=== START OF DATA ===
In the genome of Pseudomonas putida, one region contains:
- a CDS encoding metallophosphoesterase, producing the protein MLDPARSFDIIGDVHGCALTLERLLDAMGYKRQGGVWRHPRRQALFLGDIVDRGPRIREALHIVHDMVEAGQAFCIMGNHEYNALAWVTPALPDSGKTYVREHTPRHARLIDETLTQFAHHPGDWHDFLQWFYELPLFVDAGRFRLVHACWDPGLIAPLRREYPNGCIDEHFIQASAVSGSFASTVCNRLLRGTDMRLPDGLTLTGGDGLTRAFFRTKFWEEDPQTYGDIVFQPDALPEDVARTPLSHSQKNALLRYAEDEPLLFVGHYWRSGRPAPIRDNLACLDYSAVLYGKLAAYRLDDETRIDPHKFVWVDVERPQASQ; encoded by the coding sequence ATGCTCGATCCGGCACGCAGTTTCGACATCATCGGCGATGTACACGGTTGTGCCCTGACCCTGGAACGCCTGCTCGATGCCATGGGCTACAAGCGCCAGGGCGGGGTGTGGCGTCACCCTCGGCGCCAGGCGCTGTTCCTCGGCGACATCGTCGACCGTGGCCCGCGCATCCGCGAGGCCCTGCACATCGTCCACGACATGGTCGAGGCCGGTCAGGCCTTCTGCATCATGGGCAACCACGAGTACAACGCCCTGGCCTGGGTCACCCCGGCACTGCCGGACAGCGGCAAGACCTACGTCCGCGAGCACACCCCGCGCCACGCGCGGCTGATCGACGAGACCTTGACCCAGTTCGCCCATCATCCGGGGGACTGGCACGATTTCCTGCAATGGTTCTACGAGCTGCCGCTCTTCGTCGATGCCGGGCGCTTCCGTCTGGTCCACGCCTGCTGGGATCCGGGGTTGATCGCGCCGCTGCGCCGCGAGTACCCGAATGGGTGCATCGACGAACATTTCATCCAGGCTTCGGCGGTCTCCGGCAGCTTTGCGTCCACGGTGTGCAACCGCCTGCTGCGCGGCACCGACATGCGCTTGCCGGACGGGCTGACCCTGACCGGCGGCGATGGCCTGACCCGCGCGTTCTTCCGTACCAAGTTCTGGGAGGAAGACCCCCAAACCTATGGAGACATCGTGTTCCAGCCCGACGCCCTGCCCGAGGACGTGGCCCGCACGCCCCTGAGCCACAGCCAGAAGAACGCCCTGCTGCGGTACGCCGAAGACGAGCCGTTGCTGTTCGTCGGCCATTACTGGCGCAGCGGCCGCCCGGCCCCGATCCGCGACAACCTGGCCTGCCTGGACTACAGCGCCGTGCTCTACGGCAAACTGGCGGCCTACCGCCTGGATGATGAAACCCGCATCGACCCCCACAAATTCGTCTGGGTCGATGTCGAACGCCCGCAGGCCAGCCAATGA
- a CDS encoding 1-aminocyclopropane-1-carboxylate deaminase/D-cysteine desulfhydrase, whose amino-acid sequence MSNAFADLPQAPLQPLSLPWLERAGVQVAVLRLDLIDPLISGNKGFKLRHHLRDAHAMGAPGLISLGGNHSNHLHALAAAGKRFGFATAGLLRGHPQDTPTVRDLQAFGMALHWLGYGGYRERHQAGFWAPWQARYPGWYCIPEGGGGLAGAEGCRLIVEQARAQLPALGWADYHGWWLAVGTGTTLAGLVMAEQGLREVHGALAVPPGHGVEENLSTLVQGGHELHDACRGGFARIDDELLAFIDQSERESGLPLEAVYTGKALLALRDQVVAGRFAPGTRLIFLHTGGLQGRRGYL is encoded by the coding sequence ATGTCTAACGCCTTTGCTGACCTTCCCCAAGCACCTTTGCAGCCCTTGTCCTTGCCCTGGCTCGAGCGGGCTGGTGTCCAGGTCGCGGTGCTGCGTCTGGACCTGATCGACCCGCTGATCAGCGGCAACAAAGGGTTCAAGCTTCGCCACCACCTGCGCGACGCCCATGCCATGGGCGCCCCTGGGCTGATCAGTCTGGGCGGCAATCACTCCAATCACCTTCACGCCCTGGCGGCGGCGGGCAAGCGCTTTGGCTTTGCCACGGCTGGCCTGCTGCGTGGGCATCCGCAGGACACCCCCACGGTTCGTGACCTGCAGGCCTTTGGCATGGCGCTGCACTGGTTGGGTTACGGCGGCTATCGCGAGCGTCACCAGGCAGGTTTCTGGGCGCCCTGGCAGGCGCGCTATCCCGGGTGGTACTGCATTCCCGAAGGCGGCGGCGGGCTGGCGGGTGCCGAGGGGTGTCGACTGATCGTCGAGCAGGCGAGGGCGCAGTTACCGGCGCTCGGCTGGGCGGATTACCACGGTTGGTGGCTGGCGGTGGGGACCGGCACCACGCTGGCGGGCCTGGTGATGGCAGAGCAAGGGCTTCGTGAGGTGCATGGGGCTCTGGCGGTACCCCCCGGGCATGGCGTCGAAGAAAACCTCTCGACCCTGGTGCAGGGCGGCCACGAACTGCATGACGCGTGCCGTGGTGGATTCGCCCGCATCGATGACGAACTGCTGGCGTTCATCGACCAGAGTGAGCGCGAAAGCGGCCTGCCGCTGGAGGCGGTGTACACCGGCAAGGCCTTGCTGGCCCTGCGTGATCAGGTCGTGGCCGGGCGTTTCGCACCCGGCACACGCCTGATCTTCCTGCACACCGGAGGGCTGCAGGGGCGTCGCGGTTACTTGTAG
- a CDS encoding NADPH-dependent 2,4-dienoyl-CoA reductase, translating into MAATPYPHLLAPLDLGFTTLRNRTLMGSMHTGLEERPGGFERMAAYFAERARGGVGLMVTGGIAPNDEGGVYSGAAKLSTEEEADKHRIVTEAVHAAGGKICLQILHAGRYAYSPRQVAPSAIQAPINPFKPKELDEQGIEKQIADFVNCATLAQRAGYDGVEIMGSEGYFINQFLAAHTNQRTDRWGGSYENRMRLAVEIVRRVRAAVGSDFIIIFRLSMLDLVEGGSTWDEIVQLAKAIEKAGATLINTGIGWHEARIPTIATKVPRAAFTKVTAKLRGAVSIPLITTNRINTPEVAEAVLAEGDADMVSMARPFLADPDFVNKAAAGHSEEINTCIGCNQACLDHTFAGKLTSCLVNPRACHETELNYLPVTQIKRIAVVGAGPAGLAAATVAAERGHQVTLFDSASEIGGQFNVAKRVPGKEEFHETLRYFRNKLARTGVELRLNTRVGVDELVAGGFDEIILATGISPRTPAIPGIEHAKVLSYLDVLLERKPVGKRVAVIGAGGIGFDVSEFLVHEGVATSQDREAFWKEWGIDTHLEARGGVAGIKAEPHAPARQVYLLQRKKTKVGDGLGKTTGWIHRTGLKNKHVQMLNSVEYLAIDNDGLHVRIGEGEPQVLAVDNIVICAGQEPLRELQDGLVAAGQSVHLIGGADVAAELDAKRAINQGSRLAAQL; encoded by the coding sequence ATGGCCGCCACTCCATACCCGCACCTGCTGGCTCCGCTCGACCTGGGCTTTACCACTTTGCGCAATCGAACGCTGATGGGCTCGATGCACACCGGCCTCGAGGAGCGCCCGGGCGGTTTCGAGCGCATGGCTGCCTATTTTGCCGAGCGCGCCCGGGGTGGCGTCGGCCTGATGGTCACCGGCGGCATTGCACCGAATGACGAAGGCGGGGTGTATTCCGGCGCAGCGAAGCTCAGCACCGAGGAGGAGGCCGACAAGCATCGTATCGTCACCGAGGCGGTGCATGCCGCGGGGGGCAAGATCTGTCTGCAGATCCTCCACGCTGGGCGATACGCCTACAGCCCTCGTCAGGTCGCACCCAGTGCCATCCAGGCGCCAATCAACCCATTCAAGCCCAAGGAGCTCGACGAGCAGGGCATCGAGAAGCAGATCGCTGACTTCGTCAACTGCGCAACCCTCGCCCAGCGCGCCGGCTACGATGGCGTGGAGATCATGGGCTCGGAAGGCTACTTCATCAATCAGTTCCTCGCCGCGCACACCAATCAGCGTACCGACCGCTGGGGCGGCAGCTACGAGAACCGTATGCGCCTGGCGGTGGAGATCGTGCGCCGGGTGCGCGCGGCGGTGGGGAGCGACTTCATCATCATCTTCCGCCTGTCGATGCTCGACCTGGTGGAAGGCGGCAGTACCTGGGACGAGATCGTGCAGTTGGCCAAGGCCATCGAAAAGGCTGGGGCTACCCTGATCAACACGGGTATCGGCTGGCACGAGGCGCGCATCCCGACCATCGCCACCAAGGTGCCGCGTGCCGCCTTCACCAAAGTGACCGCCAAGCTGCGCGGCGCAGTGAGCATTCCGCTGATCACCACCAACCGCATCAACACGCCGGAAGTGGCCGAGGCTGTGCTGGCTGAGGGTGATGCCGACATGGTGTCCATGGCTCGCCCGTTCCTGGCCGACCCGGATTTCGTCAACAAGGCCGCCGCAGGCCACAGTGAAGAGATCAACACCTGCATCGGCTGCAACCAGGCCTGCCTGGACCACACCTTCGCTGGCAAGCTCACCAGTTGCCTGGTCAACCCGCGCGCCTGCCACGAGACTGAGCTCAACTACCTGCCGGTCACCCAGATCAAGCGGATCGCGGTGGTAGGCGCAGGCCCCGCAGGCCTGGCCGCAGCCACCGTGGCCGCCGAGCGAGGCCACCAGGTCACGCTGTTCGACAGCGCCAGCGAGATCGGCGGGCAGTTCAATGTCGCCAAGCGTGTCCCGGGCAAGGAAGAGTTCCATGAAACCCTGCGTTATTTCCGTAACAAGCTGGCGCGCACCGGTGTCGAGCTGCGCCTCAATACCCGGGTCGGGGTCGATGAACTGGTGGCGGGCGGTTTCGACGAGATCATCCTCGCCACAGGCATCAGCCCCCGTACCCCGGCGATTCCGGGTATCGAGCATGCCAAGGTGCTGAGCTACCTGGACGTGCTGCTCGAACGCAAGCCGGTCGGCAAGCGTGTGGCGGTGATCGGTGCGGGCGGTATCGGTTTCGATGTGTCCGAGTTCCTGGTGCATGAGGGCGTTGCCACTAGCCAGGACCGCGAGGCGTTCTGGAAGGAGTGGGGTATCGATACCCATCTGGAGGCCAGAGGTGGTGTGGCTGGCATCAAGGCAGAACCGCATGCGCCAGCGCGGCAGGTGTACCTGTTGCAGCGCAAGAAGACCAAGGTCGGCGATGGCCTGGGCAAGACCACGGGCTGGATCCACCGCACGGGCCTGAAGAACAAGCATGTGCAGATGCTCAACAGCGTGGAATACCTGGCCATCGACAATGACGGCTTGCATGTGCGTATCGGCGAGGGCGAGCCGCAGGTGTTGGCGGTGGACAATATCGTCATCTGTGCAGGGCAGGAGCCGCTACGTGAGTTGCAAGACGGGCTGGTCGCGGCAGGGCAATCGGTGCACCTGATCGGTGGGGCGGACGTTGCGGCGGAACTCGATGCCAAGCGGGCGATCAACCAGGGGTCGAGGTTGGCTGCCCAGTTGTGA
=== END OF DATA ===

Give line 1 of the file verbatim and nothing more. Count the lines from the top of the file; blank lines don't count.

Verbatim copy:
In the genome of Pseudomonas putida, one region contains: